event, leading his alma mater Benson Tech. Guard Deshawn McKenzie is the
Techmen’s top returning offensive threat. The school Berry left, defending PIL
(Portland Interscholastic League) Lincoln, will also be in the field. The
Cardinals will be led by a new head coach, but they return star players such as
point guard Omar Leary and exciting forward LaTravis Turner. The teams invited
from in-state aren’t limited to the big boys either. 3A powerhouse Marist from
Eugene has also been brought on, and led by star forward Ryan Coldren, they
hope to make a splash. Other teams that figure to make some noise during the
school year include Sunset, South Salem, and West Albany.

Last year, Bishop O’Connell of
Arlington, VA defeated Westbury Christian of Houston, TX
– which featured
first round NBA draft choice Ndudi Ebi – 59-57 on a last-second, buzzer-beating
follow. This year’s field hopes to bring about the same kind of excitement.

Hoopville will be once again providing full coverage of the tournament,
so be sure to check back in December for more information on the 2003 LSI.


Subscribe to Hoopville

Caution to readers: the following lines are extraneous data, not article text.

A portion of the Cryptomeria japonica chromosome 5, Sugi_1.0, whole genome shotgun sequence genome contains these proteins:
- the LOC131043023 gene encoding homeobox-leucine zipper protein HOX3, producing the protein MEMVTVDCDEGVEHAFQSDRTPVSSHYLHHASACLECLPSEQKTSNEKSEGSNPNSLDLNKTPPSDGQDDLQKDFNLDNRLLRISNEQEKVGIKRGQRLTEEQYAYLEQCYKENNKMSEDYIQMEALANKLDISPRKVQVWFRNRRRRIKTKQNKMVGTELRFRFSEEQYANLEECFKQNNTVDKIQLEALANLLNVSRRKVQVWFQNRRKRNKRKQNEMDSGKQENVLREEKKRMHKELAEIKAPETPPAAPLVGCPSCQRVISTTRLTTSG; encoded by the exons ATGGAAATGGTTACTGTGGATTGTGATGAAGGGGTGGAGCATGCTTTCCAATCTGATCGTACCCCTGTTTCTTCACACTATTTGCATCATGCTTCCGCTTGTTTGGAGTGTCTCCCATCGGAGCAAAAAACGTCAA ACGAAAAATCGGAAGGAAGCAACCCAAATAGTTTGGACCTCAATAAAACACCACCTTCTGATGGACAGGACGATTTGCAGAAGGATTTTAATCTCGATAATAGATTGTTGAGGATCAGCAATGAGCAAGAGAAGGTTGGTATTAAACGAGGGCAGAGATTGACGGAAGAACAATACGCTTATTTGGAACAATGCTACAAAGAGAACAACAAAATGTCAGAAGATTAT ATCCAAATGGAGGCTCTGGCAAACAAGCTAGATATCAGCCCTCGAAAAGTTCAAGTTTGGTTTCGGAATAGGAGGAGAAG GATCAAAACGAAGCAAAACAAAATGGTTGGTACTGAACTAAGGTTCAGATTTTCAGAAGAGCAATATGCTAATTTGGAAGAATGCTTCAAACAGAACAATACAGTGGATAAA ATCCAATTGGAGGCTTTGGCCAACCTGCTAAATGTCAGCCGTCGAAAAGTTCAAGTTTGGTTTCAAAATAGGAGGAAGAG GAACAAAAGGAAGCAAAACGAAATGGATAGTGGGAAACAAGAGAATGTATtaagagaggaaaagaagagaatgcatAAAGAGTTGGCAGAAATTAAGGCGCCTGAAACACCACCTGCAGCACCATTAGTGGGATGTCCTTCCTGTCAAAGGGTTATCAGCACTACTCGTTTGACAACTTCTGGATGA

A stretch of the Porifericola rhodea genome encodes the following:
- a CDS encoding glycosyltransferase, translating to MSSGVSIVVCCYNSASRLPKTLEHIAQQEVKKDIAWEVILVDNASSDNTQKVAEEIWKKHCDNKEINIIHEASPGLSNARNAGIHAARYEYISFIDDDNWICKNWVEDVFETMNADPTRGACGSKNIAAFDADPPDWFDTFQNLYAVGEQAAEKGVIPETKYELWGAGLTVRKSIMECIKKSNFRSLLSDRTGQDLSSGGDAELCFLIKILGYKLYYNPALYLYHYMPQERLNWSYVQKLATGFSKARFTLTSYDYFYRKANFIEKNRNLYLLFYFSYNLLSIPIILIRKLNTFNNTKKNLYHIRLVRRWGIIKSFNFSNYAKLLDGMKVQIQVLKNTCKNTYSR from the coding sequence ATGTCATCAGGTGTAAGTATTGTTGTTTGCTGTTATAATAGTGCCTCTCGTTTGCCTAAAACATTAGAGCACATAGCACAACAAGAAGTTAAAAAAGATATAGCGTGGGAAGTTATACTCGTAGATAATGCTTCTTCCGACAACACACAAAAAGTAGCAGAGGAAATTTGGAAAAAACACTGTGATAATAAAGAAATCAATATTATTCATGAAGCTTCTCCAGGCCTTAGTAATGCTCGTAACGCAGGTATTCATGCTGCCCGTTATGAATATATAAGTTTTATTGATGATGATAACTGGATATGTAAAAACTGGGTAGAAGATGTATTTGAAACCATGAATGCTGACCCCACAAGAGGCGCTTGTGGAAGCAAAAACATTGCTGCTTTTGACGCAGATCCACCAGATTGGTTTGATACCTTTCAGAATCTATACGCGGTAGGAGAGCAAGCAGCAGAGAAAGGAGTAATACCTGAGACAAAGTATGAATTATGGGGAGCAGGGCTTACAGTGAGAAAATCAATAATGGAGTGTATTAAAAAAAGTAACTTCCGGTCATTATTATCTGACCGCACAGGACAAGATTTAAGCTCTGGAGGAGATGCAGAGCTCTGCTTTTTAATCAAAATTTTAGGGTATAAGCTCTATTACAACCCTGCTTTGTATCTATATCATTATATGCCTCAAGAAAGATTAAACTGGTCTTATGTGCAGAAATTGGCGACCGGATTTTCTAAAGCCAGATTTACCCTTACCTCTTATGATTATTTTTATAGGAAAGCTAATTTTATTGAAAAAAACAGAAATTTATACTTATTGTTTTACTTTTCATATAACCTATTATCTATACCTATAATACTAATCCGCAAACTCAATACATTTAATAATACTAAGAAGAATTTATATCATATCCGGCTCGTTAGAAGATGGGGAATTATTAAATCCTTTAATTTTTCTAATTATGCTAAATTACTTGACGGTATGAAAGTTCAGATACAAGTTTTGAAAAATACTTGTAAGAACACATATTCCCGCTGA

Enter your email address to subscribe to Hoopville


Hoopville Archives

College Basketball Tonight

We hope you enjoyed COLLEGE BASKETBALL TONIGHT during the 2016 NCAA Tournament. COLLEGE BASKETBALL TONIGHT is a comprehensive look at the NCAA Tournament hosted by veteran college basketball broadcaster Ted Sarandis, along with co-hosts Mike Jarvis and Terry O'Connor, both former Division I coaches. It also included many great guests, including Hoopville's own Phil Kasiecki.

The show aired on AM 710 WOR in New York City on Sunday evenings starting with Selection Sunday and running through the NCAA Tournament.

Here are links to the shows:

March 13, 2016 - First hour | Second hour

March 20, 2016 - First hour | Second hour

March 27, 2016 - First hour | Second hour

April 3, 2016 - First hour | Second hour